Young people leaving the care system in Milton Keynes will be given the support they need, thanks to a £45,000 grant from Buckinghamshire Freemasons to the charity Volunteering Matters
The grant, which comes through the Masonic Charitable Foundation (MCF), will fund the award-winning Grandmentors programme, which will see volunteers aged 50 and over trained to provide mentoring for young people leaving care during their transition into adulthood and independence.
Every year 10,000 young people over the age of 16 leave care in the UK. More than 60 per cent were taken into care due to abuse or neglect, and many have grown up without the significant personal and developmental benefits of a grandparent figure in their lives. The Grandmentors project is inspired by the accepting and nurturing relationship between a young person and a grandparent. This life changing volunteer programme is already running in six areas across the UK, and has now come to Milton Keynes.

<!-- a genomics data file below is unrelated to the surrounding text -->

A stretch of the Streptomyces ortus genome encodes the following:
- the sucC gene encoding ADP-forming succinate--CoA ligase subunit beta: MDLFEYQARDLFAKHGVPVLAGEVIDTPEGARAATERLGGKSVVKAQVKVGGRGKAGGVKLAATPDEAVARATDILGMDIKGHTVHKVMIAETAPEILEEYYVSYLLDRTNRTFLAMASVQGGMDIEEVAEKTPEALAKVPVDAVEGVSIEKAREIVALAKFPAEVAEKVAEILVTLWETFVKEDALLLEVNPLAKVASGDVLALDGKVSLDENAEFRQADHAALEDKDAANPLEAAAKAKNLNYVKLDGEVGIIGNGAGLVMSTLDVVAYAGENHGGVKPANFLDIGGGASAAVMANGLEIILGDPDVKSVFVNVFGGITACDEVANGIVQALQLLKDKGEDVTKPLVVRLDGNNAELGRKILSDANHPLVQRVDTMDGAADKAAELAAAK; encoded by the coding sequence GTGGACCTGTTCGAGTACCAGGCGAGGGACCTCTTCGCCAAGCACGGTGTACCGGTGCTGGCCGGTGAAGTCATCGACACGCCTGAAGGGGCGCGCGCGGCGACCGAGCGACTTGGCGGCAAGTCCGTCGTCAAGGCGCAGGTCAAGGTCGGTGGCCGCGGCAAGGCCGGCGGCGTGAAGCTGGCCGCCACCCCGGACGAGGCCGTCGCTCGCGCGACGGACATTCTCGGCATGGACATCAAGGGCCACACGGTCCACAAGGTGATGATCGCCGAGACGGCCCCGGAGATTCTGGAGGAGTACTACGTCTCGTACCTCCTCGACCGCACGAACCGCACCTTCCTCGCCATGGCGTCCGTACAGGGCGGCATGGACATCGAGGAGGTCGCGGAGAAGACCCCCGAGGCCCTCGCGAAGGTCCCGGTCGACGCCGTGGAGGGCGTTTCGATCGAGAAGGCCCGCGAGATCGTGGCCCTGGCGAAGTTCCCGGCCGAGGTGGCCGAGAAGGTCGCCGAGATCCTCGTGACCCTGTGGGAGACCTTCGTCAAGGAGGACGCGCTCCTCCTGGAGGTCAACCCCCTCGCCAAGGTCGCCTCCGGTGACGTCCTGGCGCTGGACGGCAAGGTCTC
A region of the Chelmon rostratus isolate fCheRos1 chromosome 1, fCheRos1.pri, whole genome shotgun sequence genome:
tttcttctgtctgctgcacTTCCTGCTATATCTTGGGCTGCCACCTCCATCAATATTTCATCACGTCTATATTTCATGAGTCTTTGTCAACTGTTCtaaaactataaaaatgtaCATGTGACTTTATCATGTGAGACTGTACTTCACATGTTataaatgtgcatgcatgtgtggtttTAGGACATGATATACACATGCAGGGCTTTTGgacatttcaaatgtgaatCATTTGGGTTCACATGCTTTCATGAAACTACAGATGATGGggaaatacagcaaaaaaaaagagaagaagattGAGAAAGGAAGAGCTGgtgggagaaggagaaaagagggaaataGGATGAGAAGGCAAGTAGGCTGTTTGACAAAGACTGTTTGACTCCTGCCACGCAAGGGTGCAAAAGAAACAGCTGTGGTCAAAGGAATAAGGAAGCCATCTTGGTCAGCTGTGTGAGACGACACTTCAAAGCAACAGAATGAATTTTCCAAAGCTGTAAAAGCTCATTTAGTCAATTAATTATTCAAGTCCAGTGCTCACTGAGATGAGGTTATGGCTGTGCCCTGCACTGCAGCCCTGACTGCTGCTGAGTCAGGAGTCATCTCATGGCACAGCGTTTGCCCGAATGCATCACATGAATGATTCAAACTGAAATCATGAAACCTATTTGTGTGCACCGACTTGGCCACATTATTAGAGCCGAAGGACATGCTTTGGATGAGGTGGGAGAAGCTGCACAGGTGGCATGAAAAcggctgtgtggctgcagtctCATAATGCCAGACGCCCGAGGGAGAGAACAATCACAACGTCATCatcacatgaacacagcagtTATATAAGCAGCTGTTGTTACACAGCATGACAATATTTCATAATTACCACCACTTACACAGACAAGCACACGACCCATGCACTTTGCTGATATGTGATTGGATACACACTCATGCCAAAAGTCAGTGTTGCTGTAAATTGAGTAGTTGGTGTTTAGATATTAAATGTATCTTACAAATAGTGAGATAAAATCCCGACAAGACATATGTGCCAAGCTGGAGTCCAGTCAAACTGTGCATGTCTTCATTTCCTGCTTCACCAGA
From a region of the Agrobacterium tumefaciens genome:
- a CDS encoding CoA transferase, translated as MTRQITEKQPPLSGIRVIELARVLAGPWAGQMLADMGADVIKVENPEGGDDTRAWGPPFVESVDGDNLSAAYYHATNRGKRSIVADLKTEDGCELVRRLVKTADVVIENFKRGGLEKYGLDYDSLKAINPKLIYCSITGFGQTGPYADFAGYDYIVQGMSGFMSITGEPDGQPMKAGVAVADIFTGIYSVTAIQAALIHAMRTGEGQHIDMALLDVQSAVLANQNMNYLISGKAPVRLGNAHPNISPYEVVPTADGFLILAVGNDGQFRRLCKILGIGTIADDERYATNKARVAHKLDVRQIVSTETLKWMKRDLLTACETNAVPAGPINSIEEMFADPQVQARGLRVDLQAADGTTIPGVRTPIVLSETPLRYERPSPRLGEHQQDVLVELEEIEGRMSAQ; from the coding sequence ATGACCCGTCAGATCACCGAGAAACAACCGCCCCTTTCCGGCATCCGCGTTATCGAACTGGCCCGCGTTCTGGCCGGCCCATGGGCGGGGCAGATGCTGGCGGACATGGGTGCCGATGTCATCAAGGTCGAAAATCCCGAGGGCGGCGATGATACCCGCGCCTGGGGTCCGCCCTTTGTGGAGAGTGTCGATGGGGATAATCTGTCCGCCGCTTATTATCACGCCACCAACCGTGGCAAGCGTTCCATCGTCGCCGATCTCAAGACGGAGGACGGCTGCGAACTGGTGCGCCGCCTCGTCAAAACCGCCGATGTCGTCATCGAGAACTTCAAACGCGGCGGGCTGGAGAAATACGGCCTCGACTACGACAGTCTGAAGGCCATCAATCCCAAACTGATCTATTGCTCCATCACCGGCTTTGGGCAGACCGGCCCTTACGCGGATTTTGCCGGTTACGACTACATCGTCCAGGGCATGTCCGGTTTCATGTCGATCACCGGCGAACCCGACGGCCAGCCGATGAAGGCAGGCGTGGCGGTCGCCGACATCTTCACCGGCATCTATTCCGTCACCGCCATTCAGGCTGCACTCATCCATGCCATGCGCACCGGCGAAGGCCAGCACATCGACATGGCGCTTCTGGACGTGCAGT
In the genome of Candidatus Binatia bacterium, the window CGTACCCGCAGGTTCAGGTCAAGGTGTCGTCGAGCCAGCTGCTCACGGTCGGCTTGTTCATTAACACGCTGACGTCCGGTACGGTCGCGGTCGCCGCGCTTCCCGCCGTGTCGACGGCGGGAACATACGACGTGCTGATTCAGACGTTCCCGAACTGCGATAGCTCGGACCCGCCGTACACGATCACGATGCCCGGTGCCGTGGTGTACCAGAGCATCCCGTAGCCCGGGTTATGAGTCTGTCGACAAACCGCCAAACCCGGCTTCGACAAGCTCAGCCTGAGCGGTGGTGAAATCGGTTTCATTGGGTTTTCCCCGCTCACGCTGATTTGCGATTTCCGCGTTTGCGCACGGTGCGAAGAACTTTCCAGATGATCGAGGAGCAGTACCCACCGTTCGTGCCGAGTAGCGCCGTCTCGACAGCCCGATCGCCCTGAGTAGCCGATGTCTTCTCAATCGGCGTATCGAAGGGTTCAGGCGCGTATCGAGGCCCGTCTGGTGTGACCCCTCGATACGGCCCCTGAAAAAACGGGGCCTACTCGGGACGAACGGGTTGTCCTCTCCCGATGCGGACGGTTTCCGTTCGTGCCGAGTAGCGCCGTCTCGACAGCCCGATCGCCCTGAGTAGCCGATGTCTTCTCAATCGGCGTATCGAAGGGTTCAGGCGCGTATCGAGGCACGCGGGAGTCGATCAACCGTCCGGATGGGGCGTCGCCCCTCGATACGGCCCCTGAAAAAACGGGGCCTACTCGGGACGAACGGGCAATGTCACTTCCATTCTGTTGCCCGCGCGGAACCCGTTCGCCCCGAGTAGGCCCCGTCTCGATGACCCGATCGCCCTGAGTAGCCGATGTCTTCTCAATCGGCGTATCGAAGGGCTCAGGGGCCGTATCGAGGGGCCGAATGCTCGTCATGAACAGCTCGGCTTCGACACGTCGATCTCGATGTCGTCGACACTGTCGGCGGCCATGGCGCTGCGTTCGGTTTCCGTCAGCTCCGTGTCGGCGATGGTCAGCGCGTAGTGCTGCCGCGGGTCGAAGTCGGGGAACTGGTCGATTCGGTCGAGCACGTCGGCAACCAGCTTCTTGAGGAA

The launch event for the project, held at Milton Keynes Civic Chambers, was in partnership with Computer Xplorers Bucks. Attendees got involved in Lego robotics and coding, which helped potential mentors and mentees to meet each other in a relaxed, fun and innovative way.
Oonagh Aitken, Chief Executive of Volunteering Matters, said: ‘We’re very grateful to Buckinghamshire Freemasons for their generous grant, which will help young people leaving the care system. Our vision is that every care leaver in the country has access to a Grandmentor, should they choose, and we’re deeply thankful to the Freemasons for helping us to work towards that vision.’